There has been a cost to this life that she chose.
A young girl who preferred to marry of her own choice and had Asma as her lawyer, was assassinated in her office. Asma’s daughter had to be sent away to boarding school after a failed assassination attempt on her life for representing Salmat Masih, a man accused of blasphemy (the High Court judge who acquitted Masih was assassinated).
After the lawyers’ movement was done and the Chief Justice of the Supreme Court, Iftikhar Chaudhary, riding on a populist wave was overstepping his constitutional limits, it was Asma, alone at that time - who pointed out that the emperor had no clothes.
Her picture with Bal Thackeray, the leader of the fascist, Hindu supremacist party, Shiv Sena has been taken out of context, photoshopped and widely circulated for years. She met Thackeray as the UN Special Rapporteur investigating human rights abuses against religious minorities in India.
She was the first person to bring bonded laborers to the High Courts demanding their release and was initially told by the courts that “bringing these people in dirty clothes” offends the “decorum” of the courts.
However, Asma always prevailed. Journalists who ran smear campaigns against her, had only her speaking for them when they were threatened by the courts or the military. Politicians who had declared her a “traitor” had her by their side when confronted with anti-democratic forces. Even, Qazi Hussain Ahmad, the late leader of the religious Jamaat-I-Islami, a lifelong opponent of Asma, found her as an ally during his imprisonment under the dictatorship of General Musharraf.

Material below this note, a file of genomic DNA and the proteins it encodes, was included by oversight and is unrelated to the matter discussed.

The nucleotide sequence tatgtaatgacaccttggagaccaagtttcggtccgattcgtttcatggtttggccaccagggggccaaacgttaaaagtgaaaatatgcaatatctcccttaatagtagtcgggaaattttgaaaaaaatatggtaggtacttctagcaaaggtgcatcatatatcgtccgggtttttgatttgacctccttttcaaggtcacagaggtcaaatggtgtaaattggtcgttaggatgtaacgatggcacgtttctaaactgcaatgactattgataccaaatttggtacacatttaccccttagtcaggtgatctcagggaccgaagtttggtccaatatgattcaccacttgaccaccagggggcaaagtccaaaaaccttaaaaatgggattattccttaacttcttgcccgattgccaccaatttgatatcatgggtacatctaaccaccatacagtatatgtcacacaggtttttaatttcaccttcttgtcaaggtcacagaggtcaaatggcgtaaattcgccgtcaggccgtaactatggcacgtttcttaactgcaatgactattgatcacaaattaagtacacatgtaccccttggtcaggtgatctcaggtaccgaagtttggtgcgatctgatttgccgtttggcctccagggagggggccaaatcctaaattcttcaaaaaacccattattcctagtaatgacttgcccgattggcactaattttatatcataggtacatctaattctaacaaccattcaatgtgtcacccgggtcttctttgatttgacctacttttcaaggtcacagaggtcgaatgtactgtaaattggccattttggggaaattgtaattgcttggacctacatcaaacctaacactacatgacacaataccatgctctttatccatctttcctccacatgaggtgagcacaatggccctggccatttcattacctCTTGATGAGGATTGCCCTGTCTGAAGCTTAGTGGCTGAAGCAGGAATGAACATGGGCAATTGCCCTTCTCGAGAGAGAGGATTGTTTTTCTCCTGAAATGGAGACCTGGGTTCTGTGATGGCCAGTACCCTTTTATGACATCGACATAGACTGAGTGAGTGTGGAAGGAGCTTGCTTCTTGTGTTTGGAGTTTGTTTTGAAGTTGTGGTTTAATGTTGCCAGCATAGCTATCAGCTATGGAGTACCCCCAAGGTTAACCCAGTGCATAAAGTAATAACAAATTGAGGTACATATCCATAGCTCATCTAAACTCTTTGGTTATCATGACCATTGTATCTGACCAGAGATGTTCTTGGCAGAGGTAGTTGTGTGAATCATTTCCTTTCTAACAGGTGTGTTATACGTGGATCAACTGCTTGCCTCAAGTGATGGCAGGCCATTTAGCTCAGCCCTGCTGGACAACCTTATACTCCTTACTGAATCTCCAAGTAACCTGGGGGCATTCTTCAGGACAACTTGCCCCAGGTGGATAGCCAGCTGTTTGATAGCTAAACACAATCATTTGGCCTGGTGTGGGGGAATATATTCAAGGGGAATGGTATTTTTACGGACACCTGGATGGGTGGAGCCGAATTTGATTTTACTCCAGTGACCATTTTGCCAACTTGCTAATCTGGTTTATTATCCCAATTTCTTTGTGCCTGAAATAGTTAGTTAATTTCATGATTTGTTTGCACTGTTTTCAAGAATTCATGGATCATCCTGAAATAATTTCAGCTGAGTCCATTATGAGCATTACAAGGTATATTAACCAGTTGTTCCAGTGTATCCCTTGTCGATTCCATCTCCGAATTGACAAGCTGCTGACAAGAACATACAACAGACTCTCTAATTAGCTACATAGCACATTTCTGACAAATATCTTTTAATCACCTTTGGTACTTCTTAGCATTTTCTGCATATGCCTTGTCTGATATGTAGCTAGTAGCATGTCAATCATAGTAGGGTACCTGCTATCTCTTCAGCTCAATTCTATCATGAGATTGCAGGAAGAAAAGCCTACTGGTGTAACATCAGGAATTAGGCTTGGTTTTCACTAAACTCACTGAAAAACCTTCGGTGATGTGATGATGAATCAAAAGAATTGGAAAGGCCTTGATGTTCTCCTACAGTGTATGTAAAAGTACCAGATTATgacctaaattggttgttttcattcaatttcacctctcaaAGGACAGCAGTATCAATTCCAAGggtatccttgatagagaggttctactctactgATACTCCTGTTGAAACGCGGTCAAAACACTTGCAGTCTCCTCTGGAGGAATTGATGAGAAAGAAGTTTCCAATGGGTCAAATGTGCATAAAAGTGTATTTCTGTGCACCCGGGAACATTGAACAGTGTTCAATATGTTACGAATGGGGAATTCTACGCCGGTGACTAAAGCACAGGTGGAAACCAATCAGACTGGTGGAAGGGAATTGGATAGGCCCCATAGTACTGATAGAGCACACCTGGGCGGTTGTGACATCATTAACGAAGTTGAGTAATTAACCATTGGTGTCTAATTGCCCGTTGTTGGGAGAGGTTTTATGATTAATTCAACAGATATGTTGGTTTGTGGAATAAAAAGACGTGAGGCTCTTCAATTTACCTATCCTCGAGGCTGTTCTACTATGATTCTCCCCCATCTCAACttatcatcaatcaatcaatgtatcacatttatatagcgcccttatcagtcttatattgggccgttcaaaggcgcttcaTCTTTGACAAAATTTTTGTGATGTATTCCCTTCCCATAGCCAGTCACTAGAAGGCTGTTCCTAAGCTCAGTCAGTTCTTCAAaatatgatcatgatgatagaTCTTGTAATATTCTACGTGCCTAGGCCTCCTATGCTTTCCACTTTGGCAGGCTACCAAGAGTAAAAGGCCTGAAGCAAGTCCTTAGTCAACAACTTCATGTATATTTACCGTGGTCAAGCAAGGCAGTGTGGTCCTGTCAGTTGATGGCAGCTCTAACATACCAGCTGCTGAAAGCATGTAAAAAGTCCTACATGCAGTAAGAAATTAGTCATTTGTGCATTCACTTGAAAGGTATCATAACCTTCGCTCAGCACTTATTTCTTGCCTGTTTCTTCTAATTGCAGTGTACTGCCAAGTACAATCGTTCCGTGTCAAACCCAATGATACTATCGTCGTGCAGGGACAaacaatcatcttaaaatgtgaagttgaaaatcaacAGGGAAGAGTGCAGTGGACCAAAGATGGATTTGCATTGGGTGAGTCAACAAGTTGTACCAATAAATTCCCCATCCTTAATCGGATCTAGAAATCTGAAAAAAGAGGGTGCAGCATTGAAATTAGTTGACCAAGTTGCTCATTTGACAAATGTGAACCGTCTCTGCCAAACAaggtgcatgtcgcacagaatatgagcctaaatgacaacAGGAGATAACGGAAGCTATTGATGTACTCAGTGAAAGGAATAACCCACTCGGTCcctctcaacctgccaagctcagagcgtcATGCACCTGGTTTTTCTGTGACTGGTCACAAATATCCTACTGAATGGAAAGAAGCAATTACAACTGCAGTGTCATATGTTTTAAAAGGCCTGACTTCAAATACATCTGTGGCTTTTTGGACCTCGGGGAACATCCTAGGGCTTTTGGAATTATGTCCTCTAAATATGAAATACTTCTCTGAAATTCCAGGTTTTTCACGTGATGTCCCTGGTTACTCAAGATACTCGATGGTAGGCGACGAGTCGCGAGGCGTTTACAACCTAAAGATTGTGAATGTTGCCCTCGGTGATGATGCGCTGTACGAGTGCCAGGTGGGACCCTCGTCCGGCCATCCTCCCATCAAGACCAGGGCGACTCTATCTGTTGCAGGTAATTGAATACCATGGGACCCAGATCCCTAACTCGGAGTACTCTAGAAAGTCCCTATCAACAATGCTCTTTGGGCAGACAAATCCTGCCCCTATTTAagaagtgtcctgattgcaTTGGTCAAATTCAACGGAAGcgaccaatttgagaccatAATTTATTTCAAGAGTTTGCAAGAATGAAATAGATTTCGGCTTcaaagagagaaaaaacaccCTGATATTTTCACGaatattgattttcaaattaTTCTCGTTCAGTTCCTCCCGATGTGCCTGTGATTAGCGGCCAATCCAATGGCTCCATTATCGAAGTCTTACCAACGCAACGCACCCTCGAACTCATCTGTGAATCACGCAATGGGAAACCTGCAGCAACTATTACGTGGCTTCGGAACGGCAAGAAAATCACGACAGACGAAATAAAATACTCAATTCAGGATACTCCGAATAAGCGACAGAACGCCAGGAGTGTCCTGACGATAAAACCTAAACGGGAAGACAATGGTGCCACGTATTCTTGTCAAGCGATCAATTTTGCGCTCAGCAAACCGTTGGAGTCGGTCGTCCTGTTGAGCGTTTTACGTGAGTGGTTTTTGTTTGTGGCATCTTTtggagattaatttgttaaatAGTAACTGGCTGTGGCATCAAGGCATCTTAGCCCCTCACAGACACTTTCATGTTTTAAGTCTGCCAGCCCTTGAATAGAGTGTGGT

Asma was a fierce fighter, she was also a conciliator who brought people to her point of view. She did it not by being flexible but by being steadfast. Her greatest strength was clarity, she did not tiptoe, did not hedge. She was not reckless either, it was always a thoughtful response however it was consistent and her resolve was unshakeable.
For two days, many people mused and speculated about what sort of funeral Asma would have wanted. She certainly would not have wanted a state funeral, she belonged not to the state but to the people. And a people’s funeral she had with brick kiln workers, two generations of women rights activists, landless farmers, journalists, lawyers, religious clerics, Christian pastors, Sikhs and many others in attendance.
We are now condemned to live the guessing game of “what would have Asma wanted?” for years, if not decades.
At Asma’s house hours after her death on Sunday, one young university student came to me and said, “Who will listen to us? There is no one else.”
I had no convincing answer.
Nobody knew who to condole with, everyone wanted to receive condolences, the loss was personal, it was “my friend Asma” for everyone.
Today, it does seem that there is no one else and the human rights movement in Pakistan and millions of victims have been orphaned. However, the march of history will fill this vacuum, hopefully, this time as a collective by taking her legacy forward; waiting for another Asma, while very tempting, is not feasible simply because there is not an Asma for every country or even for every era.